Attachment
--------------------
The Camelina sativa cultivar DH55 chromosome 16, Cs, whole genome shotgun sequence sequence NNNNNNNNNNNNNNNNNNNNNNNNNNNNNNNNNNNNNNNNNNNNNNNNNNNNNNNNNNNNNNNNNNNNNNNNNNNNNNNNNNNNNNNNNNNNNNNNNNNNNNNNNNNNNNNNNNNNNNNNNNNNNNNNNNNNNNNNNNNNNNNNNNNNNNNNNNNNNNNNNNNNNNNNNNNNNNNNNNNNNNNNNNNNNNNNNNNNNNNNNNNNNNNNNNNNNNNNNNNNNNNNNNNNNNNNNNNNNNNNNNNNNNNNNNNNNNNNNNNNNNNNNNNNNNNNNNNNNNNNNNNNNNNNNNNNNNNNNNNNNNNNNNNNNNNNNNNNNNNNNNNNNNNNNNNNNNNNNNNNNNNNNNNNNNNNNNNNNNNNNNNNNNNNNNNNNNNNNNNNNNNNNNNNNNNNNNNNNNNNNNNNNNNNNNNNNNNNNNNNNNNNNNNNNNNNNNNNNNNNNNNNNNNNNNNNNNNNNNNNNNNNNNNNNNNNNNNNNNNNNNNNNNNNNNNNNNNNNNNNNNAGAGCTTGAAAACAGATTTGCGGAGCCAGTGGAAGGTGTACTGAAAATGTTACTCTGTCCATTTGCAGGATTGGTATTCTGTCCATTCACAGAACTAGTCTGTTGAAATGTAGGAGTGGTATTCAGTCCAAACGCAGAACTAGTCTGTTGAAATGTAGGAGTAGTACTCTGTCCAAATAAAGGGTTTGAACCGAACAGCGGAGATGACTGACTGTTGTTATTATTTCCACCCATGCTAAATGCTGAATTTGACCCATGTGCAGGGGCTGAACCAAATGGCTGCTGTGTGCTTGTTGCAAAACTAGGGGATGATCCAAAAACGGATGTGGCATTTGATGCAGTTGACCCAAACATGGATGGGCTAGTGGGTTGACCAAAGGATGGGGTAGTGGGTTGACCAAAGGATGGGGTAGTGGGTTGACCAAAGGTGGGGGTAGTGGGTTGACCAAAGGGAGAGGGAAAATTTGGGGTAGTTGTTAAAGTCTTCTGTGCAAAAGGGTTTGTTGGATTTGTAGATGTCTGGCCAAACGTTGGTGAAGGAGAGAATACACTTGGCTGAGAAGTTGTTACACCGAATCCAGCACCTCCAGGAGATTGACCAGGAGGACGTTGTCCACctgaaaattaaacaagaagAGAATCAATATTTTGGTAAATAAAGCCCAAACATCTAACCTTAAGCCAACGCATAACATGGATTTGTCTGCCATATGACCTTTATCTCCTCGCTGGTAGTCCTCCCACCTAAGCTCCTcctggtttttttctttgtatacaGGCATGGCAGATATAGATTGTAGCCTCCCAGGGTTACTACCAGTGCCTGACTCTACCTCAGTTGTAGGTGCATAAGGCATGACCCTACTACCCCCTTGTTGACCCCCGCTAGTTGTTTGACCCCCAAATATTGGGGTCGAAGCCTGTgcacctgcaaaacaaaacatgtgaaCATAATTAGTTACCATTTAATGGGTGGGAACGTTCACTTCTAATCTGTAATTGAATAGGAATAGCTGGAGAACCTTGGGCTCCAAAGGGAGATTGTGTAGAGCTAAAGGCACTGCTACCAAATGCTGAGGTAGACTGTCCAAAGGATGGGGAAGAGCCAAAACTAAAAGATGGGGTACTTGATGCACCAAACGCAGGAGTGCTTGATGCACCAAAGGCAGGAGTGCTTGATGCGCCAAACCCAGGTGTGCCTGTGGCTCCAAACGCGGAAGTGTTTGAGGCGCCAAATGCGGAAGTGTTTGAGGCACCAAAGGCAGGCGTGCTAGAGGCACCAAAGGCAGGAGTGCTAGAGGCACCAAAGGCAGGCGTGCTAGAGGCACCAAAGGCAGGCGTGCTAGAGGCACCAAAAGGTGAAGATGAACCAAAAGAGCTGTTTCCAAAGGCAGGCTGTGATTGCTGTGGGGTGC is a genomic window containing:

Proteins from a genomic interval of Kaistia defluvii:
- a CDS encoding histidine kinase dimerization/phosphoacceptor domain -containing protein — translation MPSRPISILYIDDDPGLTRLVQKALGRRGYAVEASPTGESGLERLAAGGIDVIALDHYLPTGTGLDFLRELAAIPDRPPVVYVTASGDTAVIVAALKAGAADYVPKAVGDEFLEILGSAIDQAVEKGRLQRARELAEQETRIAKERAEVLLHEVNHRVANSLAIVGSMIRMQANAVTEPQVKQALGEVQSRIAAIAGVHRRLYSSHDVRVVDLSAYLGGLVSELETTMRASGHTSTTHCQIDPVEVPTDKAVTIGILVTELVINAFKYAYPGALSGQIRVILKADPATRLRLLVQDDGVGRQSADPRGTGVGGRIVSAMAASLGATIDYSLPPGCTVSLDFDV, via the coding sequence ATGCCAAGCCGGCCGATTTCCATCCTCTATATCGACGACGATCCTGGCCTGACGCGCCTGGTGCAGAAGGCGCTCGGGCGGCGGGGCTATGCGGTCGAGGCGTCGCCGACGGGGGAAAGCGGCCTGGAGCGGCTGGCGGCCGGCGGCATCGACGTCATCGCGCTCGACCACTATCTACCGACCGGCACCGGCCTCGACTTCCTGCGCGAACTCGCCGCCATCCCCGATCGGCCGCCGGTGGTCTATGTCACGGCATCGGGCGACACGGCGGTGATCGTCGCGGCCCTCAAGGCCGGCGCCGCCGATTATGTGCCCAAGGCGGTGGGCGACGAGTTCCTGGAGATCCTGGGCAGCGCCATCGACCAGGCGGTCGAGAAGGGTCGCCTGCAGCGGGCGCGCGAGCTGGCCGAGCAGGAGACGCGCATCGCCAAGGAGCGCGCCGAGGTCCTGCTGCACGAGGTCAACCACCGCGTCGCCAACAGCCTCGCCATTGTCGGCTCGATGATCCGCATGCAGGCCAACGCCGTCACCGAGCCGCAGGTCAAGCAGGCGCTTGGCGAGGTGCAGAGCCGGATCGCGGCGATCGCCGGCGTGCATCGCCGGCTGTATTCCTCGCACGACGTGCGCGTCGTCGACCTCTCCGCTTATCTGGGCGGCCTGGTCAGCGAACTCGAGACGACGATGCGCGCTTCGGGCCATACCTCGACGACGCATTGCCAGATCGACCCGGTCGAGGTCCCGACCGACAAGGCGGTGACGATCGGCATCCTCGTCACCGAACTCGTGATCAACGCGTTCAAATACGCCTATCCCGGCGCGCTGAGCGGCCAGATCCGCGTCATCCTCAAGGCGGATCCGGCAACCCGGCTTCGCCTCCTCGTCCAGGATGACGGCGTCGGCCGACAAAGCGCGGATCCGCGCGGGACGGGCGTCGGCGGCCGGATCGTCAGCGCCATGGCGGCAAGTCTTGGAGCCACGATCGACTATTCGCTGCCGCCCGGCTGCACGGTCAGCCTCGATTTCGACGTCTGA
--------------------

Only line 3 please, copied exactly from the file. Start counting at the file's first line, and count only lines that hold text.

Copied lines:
- a CDS encoding histidine kinase dimerization/phosphoacceptor domain -containing protein — translation MPSRPISILYIDDDPGLTRLVQKALGRRGYAVEASPTGESGLERLAAGGIDVIALDHYLPTGTGLDFLRELAAIPDRPPVVYVTASGDTAVIVAALKAGAADYVPKAVGDEFLEILGSAIDQAVEKGRLQRARELAEQETRIAKERAEVLLHEVNHRVANSLAIVGSMIRMQANAVTEPQVKQALGEVQSRIAAIAGVHRRLYSSHDVRVVDLSAYLGGLVSELETTMRASGHTSTTHCQIDPVEVPTDKAVTIGILVTELVINAFKYAYPGALSGQIRVILKADPATRLRLLVQDDGVGRQSADPRGTGVGGRIVSAMAASLGATIDYSLPPGCTVSLDFDV, via the coding sequence ATGCCAAGCCGGCCGATTTCCATCCTCTATATCGACGACGATCCTGGCCTGACGCGCCTGGTGCAGAAGGCGCTCGGGCGGCGGGGCTATGCGGTCGAGGCGTCGCCGACGGGGGAAAGCGGCCTGGAGCGGCTGGCGGCCGGCGGCATCGACGTCATCGCGCTCGACCACTATCTACCGACCGGCACCGGCCTCGACTTCCTGCGCGAACTCGCCGCCATCCCCGATCGGCCGCCGGTGGTCTATGTCACGGCATCGGGCGACACGGCGGTGATCGTCGCGGCCCTCAAGGCCGGCGCCGCCGATTATGTGCCCAAGGCGGTGGGCGACGAGTTCCTGGAGATCCTGGGCAGCGCCATCGACCAGGCGGTCGAGAAGGGTCGCCTGCAGCGGGCGCGCGAGCTGGCCGAGCAGGAGACGCGCATCGCCAAGGAGCGCGCCGAGGTCCTGCTGCACGAGGTCAACCACCGCGTCGCCAACAGCCTCGCCATTGTCGGCTCGATGATCCGCATGCAGGCCAACGCCGTCACCGAGCCGCAGGTCAAGCAGGCGCTTGGCGAGGTGCAGAGCCGGATCGCGGCGATCGCCGGCGTGCATCGCCGGCTGTATTCCTCGCACGACGTGCGCGTCGTCGACCTCTCCGCTTATCTGGGCGGCCTGGTCAGCGAACTCGAGACGACGATGCGCGCTTCGGGCCATACCTCGACGACGCATTGCCAGATCGACCCGGTCGAGGTCCCGACCGACAAGGCGGTGACGATCGGCATCCTCGTCACCGAACTCGTGATCAACGCGTTCAAATACGCCTATCCCGGCGCGCTGAGCGGCCAGATCCGCGTCATCCTCAAGGCGGATCCGGCAACCCGGCTTCGCCTCCTCGTCCAGGATGACGGCGTCGGCCGACAAAGCGCGGATCCGCGCGGGACGGGCGTCGGCGGCCGGATCGTCAGCGCCATGGCGGCAAGTCTTGGAGCCACGATCGACTATTCGCTGCCGCCCGGCTGCACGGTCAGCCTCGATTTCGACGTCTGA